The present upper mantle is much more oxidized than it was during the formation of the Earth's core, as at that time the silicate melt was in equilibrium with metallic iron. How and when the upper mantle became oxidized has been a topic of debate for decades. Recent experiments at Bayerisches Geoinstitut provide a viable mechanism for rapid oxidation of the upper mantle shortly after core–mantle differentiation. By studying synthetic fluid inclusions trapped at 700-1200°C and 15-26 kbar in olivine and quartz it was found that water and hydrogen are immiscible in the upper mantle. Due to the low density and low viscosity of the H2-rich phase, this fluid was able to ascend rapidly to the Earth's surface, leaving an oxidized mantle behind.
This model has important implications for the origin of life. The classical Miller-Urey experiments work only in a very reducing atmosphere with large amounts of H2. However, because H2 escapes relatively quickly to space these experiments were severely questioned in recent times. The experiments at BGI imply that vast amounts of H2 could have degassed into the early atmosphere, thus maintaining the reduced environment that is necessary for the formation of amino acids via the Miller-Urey process.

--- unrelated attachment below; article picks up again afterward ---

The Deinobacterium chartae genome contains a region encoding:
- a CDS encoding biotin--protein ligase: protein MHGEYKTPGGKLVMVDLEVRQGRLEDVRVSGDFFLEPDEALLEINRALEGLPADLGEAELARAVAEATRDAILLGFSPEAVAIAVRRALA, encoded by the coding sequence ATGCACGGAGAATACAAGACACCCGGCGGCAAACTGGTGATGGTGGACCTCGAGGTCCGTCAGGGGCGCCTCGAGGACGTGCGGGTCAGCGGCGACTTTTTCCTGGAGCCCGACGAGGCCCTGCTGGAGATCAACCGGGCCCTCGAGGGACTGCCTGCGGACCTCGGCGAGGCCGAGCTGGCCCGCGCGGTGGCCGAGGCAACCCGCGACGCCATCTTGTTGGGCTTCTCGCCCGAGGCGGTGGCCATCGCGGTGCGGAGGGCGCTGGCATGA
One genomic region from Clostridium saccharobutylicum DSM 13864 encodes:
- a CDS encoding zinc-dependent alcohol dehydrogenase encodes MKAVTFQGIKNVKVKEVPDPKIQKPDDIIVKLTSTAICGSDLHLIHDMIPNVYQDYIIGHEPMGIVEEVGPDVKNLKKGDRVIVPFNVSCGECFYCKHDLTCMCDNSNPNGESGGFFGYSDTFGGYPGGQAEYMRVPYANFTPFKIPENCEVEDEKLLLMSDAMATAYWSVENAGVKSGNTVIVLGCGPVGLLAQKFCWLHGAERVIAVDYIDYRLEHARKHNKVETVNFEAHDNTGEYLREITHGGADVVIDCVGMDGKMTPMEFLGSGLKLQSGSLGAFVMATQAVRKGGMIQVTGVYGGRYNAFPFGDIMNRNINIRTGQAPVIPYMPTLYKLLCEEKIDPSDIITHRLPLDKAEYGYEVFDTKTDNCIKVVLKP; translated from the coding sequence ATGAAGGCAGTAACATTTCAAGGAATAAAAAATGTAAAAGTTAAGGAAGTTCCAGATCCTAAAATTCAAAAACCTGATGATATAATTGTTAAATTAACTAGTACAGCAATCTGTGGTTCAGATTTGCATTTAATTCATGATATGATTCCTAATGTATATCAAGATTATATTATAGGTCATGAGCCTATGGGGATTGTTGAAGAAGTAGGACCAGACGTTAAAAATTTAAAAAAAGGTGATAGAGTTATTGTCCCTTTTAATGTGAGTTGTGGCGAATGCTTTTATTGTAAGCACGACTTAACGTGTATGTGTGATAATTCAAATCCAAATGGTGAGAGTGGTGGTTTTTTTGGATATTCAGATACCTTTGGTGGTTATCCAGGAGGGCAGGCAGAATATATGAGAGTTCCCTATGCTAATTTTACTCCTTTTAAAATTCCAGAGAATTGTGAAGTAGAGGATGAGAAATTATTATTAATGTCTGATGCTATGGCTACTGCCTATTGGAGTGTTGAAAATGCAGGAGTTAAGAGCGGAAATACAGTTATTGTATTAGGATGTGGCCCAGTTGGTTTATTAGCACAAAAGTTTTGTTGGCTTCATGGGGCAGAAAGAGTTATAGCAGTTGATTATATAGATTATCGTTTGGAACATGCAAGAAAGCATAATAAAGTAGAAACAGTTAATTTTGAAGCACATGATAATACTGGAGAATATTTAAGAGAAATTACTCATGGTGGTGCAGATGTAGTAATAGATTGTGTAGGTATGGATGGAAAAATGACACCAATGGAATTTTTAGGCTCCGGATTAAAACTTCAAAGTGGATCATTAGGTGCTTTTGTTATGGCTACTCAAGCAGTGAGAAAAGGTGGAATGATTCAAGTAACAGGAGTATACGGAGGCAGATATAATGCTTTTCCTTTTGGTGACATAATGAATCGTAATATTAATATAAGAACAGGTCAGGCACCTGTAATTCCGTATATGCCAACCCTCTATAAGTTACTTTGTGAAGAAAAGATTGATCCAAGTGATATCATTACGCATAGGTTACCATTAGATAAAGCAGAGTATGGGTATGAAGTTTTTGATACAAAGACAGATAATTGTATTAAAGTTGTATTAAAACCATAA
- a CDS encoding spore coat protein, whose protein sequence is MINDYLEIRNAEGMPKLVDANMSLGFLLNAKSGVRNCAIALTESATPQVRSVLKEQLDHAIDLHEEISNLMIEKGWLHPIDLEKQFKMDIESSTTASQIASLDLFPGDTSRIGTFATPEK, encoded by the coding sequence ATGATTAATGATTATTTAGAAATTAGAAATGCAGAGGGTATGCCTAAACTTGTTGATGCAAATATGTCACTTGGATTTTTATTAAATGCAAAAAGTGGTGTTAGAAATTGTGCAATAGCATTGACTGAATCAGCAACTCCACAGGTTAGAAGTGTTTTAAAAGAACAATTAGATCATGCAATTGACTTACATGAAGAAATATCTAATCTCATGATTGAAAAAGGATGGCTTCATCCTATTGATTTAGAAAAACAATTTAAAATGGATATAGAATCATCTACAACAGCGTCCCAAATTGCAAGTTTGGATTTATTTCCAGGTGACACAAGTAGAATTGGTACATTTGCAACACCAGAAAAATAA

Local accumulation of H2-rich fluids in the mantle may further explain the formation of ultra-reducing mantle domains manifested by mantle xenoliths containing unusual minerals such as moissanite (SiC) and even metallic silicon.
Synthetic fluid inclusions in olivine, showing the presence of two contrasting inclusion types. The two Raman spectra demonstrate that inclusions with high relief are dominated by H2, whereas inclusions with low relief are dominated by H2O.